How To String A Classical Guitar
Ahh, the tricky one.
Classical and flamenco (nylon-string) guitars are the scary ones when you’re starting out with stringing (and they’re still a pain when you’ve been doing it for years).
While it’s generally not necessary to ‘tie’ strings on other instruments, when we’re talking about nylon-stringed instruments, we do need to learn a couple of knots.
Don’t panic, don’t panic. You don’t need a scout’s knot-tying badge. It’s not too bad. Honest.
There are lots of variations in classical stringing methods and I’ve tried plenty of them over the years. What I’ll show you here is the method I’ve been using for a while and I believe it’s the easiest.
Tying Nylon Strings at the Bridge
First up, we need to anchor the string at the bridge.
Take a look at your string. Usually, you’ll find that one end has its windings wrapped a little more loosely—essentially, one end is ‘floppier’ and more flexible. This is the side we’ll tie to the bridge.
The raised, squared part at the rear of the bridge is the ‘tie block’. That’s where we tie our strings on.
Tying the Wound Strings to the Classical Bridge
Starting with the sixth string, tie each wound string as indicated:
NOTE: In the photo, I’m demonstrating with the 4th (G) string. I felt it would be useful to see how the completed ties looked as you stepped through the process.
Photo 1. Pass the flexible end through the appropriate hole in the tie block. Leave about two or three inches (50–75mm) free.
Photo 2. Bring the free string-end up and loop it around the rest of the string from the treble side, before pulling it back towards the end of the guitar.
Photo 3. Now, loop the string-end under itself and, as you begin to take out the slack, make sure the ‘knot’ part stays at the rear of the tie block, (i.e. below the top corner). The photo makes this a little more clear.
Hold the string-end so it can’t move (it’s important it stays at the rear, below the corner of the tie-block) and pull tight on the rest of the string. This should lock it so it stays in position on its own.
Tying the Plain Strings to the Classical Bridge
The unwound strings are a bit more slippery. While it’s essentially the same procedure, we’ll loop these twice when we’re knotting them.
Pass the end through the hole in the tie block, leaving two or three inches as before.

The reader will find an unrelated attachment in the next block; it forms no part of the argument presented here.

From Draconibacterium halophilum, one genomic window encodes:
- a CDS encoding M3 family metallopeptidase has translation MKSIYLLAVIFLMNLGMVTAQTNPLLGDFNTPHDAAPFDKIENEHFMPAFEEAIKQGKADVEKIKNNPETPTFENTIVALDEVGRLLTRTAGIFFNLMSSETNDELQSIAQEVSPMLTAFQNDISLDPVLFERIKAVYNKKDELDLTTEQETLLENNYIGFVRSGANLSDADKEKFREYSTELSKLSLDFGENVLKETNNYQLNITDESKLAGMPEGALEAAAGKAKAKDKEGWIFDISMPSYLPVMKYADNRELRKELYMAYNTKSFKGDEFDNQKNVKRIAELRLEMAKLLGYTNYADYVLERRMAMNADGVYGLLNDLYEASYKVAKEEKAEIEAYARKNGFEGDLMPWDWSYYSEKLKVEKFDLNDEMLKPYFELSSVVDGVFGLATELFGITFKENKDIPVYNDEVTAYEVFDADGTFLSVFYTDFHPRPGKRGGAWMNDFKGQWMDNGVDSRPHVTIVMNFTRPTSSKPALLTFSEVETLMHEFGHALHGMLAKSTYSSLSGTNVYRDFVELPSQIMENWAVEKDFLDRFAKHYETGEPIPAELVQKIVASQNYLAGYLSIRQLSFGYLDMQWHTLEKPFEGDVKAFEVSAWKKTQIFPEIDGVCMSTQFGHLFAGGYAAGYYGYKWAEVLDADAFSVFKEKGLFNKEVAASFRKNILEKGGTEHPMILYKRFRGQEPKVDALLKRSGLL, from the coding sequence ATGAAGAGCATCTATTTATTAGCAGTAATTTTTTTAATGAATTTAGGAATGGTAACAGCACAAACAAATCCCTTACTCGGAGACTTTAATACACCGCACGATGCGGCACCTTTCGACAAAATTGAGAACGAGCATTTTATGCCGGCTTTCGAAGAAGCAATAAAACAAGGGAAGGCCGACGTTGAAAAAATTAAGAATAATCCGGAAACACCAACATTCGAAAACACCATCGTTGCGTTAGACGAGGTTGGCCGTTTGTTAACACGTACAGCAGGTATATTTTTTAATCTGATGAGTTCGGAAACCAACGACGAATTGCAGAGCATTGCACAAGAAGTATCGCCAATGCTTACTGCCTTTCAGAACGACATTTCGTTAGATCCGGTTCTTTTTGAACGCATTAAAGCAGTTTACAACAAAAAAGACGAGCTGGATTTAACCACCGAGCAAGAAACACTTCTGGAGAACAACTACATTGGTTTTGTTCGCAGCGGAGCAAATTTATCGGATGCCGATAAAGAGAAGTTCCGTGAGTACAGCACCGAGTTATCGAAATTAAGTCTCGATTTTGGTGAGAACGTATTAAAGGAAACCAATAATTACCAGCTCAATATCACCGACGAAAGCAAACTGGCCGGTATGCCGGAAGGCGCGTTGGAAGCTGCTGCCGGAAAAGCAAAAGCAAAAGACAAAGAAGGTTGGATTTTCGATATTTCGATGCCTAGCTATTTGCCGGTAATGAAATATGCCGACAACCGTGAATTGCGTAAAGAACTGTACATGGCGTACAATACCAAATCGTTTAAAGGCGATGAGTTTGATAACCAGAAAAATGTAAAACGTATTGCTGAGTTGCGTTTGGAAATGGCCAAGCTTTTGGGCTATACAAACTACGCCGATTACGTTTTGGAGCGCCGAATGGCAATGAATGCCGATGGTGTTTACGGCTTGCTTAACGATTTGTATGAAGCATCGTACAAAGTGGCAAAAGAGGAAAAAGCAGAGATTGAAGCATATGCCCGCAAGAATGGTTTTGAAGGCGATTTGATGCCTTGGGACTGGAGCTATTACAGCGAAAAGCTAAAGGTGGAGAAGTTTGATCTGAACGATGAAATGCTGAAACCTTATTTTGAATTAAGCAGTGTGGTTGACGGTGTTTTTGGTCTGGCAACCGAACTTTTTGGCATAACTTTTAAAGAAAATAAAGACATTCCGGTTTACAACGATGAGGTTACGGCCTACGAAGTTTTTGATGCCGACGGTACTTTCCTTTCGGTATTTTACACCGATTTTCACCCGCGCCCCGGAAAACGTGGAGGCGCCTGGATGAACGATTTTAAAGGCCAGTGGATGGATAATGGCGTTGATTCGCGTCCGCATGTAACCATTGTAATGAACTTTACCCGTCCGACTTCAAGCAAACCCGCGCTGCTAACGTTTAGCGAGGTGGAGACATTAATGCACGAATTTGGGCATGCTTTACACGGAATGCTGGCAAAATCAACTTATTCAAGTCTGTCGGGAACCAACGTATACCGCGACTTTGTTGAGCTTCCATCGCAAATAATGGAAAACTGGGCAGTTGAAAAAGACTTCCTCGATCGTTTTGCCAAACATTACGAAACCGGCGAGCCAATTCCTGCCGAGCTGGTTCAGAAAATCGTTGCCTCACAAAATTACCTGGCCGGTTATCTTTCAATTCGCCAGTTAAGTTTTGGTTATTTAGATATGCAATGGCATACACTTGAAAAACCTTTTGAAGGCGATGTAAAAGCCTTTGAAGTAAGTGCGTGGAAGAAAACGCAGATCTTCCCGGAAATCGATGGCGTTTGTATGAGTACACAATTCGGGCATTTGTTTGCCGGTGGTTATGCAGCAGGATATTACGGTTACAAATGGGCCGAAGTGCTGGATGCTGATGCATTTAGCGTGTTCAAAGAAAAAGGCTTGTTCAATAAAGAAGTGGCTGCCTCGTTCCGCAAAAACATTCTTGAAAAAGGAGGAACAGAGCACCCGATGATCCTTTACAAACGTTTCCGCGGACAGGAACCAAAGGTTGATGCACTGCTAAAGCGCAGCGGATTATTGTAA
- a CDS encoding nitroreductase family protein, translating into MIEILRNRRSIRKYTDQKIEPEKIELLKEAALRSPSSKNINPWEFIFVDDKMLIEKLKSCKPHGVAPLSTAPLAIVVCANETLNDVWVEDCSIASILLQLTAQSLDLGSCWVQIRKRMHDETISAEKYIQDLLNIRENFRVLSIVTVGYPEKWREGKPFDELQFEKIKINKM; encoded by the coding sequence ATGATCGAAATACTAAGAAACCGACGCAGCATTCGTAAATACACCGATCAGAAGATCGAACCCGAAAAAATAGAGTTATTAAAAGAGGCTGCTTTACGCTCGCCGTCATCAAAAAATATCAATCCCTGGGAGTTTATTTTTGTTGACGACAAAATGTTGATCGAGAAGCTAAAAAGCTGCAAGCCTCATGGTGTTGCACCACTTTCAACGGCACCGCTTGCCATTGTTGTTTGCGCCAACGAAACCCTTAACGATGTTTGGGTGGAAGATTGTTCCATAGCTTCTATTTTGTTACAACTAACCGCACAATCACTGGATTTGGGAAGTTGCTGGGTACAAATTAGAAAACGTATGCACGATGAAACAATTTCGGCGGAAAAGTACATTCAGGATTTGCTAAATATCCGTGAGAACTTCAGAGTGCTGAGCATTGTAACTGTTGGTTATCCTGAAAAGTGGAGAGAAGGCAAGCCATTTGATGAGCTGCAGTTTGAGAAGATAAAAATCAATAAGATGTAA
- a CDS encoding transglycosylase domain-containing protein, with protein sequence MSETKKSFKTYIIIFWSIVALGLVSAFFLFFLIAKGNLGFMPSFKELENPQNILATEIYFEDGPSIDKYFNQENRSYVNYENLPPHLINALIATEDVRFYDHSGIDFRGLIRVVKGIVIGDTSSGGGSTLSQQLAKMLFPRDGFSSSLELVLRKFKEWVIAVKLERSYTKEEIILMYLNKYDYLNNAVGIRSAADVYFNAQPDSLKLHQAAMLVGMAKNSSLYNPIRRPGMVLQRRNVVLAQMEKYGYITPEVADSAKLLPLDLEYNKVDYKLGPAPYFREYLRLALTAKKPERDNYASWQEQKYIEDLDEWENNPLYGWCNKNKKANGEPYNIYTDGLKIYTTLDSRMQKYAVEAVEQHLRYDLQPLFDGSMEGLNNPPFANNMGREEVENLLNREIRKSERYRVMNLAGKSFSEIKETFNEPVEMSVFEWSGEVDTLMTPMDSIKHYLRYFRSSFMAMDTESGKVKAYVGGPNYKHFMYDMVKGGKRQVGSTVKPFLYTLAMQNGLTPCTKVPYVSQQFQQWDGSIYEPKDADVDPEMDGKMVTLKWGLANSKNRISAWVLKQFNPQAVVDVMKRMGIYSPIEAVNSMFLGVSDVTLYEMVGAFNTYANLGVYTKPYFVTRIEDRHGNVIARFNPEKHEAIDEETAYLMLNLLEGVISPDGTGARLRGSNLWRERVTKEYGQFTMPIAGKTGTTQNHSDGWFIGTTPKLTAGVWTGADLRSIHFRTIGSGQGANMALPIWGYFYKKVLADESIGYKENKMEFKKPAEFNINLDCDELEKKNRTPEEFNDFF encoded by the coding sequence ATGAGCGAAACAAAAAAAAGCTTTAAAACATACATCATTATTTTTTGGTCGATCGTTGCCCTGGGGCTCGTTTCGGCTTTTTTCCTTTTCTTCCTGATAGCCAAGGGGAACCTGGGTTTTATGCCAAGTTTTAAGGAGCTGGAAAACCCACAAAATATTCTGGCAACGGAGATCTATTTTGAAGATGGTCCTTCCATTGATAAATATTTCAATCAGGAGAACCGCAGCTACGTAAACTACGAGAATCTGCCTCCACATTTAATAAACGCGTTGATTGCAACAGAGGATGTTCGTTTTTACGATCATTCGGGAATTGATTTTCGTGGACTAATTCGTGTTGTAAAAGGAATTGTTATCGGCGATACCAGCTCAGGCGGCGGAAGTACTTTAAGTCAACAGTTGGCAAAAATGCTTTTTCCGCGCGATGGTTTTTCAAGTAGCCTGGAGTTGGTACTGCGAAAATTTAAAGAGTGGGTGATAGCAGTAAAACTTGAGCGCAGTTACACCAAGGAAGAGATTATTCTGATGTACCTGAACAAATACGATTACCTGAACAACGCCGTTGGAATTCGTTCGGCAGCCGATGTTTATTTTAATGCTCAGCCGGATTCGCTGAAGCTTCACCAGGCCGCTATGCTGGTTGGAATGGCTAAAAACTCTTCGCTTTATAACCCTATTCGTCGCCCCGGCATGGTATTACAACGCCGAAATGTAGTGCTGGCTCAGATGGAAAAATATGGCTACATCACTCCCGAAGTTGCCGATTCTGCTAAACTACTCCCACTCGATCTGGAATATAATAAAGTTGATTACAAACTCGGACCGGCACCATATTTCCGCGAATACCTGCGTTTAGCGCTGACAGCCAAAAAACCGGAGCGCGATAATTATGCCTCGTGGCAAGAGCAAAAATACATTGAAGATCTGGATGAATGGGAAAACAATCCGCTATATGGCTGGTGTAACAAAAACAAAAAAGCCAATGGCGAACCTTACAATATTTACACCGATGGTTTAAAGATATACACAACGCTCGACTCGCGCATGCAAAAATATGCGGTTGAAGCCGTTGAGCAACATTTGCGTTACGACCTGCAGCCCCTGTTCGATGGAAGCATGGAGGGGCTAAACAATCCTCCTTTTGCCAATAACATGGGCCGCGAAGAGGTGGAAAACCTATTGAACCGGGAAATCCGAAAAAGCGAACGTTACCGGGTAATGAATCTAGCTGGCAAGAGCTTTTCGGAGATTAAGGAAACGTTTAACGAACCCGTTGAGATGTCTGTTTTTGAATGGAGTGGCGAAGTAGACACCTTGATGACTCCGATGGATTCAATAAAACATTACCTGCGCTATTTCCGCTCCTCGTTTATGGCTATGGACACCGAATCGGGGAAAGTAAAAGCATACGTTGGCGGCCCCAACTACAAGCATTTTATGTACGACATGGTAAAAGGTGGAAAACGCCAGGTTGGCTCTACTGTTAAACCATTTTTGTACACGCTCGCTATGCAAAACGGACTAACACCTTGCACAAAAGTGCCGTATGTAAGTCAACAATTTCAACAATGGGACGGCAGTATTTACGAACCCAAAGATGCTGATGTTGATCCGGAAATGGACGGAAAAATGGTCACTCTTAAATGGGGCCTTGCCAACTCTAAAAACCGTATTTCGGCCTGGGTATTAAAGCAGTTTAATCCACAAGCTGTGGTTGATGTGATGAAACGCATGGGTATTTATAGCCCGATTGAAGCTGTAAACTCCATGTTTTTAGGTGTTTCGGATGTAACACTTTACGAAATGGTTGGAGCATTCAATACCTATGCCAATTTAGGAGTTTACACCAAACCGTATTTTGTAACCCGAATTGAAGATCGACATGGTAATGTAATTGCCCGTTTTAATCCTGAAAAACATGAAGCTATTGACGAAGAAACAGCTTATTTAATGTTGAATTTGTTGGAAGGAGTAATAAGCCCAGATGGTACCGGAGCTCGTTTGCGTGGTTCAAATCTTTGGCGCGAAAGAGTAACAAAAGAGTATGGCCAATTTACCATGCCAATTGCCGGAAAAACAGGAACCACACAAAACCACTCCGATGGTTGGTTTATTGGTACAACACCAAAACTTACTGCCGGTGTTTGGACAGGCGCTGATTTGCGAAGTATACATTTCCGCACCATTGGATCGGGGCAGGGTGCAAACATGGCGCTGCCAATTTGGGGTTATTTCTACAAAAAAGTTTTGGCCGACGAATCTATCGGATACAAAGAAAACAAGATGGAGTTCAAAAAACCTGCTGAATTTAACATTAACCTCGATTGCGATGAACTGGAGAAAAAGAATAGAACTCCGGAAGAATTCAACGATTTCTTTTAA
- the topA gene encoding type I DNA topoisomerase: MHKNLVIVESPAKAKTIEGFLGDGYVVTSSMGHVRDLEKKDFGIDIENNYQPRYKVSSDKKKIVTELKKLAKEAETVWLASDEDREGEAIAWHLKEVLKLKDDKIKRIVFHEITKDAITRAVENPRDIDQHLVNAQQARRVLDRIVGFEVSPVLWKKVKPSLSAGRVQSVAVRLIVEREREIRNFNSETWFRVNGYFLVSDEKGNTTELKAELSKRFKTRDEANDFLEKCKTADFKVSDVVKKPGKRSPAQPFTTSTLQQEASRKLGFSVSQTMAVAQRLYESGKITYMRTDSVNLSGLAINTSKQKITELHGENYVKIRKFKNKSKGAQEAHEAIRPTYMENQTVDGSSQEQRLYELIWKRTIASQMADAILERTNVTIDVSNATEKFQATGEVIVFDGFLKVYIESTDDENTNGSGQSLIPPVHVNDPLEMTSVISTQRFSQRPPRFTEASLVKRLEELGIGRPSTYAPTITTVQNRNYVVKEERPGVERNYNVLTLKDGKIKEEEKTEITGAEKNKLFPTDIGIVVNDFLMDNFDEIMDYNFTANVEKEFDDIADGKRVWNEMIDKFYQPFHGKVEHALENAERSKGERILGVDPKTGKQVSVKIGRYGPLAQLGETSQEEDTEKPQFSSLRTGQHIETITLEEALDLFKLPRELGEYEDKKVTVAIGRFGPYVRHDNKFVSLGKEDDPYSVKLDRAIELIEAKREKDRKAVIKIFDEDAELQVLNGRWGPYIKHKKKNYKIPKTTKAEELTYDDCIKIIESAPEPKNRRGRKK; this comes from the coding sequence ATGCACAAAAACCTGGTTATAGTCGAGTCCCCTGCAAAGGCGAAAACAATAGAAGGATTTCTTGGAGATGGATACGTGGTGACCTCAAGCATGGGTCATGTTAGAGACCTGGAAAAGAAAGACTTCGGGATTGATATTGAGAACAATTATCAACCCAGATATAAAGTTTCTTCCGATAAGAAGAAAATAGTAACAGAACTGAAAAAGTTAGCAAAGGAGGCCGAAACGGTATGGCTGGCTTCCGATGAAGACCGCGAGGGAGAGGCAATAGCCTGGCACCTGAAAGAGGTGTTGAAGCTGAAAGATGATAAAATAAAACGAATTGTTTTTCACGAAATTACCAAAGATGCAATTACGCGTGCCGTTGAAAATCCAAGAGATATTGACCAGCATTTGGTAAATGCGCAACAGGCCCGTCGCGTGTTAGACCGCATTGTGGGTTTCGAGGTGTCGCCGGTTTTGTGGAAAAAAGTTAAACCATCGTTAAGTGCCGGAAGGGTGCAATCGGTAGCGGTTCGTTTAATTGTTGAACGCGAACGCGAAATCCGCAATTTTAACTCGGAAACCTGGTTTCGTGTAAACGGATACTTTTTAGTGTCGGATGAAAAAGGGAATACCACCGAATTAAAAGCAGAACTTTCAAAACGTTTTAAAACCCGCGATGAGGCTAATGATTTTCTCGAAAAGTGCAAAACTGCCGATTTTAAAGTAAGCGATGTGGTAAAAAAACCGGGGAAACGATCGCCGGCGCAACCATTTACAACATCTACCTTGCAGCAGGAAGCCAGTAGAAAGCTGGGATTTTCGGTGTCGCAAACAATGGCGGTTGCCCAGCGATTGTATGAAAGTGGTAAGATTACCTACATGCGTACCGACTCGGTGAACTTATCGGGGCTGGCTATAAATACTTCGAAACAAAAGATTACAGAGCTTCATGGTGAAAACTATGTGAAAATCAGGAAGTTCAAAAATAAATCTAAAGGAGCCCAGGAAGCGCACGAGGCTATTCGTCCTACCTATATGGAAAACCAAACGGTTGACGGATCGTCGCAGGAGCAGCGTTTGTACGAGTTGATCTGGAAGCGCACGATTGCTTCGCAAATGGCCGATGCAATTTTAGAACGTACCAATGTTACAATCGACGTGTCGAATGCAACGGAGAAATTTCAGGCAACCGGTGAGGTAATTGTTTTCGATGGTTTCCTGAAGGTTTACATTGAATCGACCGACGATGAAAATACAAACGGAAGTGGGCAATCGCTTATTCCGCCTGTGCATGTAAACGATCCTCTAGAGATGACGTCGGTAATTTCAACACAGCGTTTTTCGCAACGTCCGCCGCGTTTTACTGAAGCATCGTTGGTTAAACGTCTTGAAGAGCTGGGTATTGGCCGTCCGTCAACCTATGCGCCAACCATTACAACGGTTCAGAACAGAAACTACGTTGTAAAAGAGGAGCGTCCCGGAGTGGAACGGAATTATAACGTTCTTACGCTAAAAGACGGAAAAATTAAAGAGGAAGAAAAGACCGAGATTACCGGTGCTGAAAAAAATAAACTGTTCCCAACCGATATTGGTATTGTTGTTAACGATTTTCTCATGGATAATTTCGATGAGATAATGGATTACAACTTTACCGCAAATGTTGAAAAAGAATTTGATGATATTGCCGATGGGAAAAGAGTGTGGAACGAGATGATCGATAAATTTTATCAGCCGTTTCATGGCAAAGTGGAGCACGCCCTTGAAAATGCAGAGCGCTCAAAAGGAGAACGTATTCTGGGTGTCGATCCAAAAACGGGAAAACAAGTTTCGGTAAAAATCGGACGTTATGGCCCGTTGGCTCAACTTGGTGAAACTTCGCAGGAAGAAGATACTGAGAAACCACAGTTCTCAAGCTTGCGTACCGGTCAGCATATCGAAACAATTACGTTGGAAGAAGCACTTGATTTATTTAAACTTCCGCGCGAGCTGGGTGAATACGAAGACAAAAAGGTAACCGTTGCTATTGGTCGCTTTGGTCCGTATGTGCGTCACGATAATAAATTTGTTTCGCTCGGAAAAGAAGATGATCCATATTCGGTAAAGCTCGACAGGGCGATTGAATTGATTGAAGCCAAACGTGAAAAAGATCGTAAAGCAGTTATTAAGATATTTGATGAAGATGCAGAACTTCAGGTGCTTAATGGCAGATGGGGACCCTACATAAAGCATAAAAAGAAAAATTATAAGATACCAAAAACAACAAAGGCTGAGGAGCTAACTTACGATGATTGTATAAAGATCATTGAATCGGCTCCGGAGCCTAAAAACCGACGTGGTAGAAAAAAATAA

Bring up the free-end, around the string from the treble side and pull back.
Photo 4. Loop the end under itself once
Photo 5. Now, loop the free end under again. This time, keep that second loop behind the tie block (below the corner) like you did above. For the top string, it can sometimes be useful to go for a third loop under to make sure it doesn't slip. It's not always necessary but it's not a bad idea to be safe.
Photo 6. Holding the knot in position, pull tight on the rest of the string to lock it down.
Repeat with the others.
That Looks Nice Tip:
If you keep those string-ends all pointing in the same direction, each will be further tied/clamped down by the next string in line. This doesn’t really make a difference to how secure it is but it does make it look neater.
Tying Nylon Strings at the Peghead/Tuner
This method isn’t all that tricky. It’s very secure but it’s actually one of the easier methods of tying at the tuners. Don't worry—it’s probably harder to describe than it is to actually do.
Turn all your tuners so the hole in each is aligned vertically.
Photo A. Bring your string past the nut and pass it over and around the tuning post.
Insert the string end into the hole from the bottom.
Pull the free end through but don't pull all the slack from the rest of the string. Ideally you'll want to end up with around four or five 'wraps' around the tuning post when you're finished. If you leave approximately two to three inches (50–75mm) of slack in the rest of the string, you should come in with the right number of wraps.
Photo B. Loop the free-end over the rest of the string and push it back through the hole in the post.
Photos C and D. Pulling this tight will lock the string nicely into place.
Photo E. Tune it up. You’ll usually wind the string towards the outside of the post but follow your instincts on this—depending on the hole position and the headstock layout, sometimes you might wind towards the inside (see note below).
Keep some tension on the string as you wind it and try to keep the coils neat.
Snip off the excess string-end, but not too near to the hole.
Repeat with the others.
Considerations when Stringing Nylon-String Guitars
On the path from the nut to the tuning post, sometimes the string can kink or bend against the wood of the headstock. I like to avoid this if I can.
While you’ll generally wind the coils towards the outside of the post, if winding in the other direction would prevent a string contacting the headstock, I’d go that way.
Of course, sometimes it’s not actually possible to avoid contact. Avoid it if you can but don’t lose too much sleep over it if you can’t.
It can take a little while for nylon strings to settle in. Tuning can slip flat as they stretch in.
You can help them along a little by stretching them after installing. Use your thumb and fingers to give them a stretch along their length. You can also give them a ‘firm but gentle’ pull to try remove slack from the bridge tie and the post windings.
Don’t go nuts but they’ll definitely benefit from a stretch. Or two. Or three.